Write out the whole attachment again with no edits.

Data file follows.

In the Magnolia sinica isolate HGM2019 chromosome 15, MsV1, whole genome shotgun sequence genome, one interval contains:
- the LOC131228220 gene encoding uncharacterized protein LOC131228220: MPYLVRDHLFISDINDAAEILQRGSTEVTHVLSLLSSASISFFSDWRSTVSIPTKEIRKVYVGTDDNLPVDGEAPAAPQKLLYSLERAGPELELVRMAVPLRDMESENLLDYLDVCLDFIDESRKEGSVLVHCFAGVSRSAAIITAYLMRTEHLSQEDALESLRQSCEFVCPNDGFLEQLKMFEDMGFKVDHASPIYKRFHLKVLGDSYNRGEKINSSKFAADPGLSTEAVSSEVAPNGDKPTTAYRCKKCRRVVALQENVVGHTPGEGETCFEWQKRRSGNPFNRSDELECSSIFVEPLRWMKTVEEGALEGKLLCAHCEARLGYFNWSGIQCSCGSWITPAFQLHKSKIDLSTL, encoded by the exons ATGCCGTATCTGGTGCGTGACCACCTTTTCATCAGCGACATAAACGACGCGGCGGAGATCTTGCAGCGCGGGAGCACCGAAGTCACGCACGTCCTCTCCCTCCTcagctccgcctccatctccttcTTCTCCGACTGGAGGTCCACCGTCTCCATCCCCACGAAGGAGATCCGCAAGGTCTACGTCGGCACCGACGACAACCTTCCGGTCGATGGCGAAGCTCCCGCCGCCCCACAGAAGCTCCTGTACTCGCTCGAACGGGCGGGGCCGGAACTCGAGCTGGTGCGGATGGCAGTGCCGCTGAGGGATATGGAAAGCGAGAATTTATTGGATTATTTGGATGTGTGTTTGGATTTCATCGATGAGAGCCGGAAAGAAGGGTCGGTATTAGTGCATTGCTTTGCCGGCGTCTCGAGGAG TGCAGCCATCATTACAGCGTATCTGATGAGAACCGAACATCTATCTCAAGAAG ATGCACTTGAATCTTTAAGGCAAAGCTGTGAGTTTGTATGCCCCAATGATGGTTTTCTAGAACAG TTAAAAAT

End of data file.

In the Magnolia sinica isolate HGM2019 chromosome 15, MsV1, whole genome shotgun sequence genome, one interval contains:
- the LOC131228220 gene encoding uncharacterized protein LOC131228220: MPYLVRDHLFISDINDAAEILQRGSTEVTHVLSLLSSASISFFSDWRSTVSIPTKEIRKVYVGTDDNLPVDGEAPAAPQKLLYSLERAGPELELVRMAVPLRDMESENLLDYLDVCLDFIDESRKEGSVLVHCFAGVSRSAAIITAYLMRTEHLSQEDALESLRQSCEFVCPNDGFLEQLKMFEDMGFKVDHASPIYKRFHLKVLGDSYNRGEKINSSKFAADPGLSTEAVSSEVAPNGDKPTTAYRCKKCRRVVALQENVVGHTPGEGETCFEWQKRRSGNPFNRSDELECSSIFVEPLRWMKTVEEGALEGKLLCAHCEARLGYFNWSGIQCSCGSWITPAFQLHKSKIDLSTL, encoded by the exons ATGCCGTATCTGGTGCGTGACCACCTTTTCATCAGCGACATAAACGACGCGGCGGAGATCTTGCAGCGCGGGAGCACCGAAGTCACGCACGTCCTCTCCCTCCTcagctccgcctccatctccttcTTCTCCGACTGGAGGTCCACCGTCTCCATCCCCACGAAGGAGATCCGCAAGGTCTACGTCGGCACCGACGACAACCTTCCGGTCGATGGCGAAGCTCCCGCCGCCCCACAGAAGCTCCTGTACTCGCTCGAACGGGCGGGGCCGGAACTCGAGCTGGTGCGGATGGCAGTGCCGCTGAGGGATATGGAAAGCGAGAATTTATTGGATTATTTGGATGTGTGTTTGGATTTCATCGATGAGAGCCGGAAAGAAGGGTCGGTATTAGTGCATTGCTTTGCCGGCGTCTCGAGGAG TGCAGCCATCATTACAGCGTATCTGATGAGAACCGAACATCTATCTCAAGAAG ATGCACTTGAATCTTTAAGGCAAAGCTGTGAGTTTGTATGCCCCAATGATGGTTTTCTAGAACAG TTAAAAAT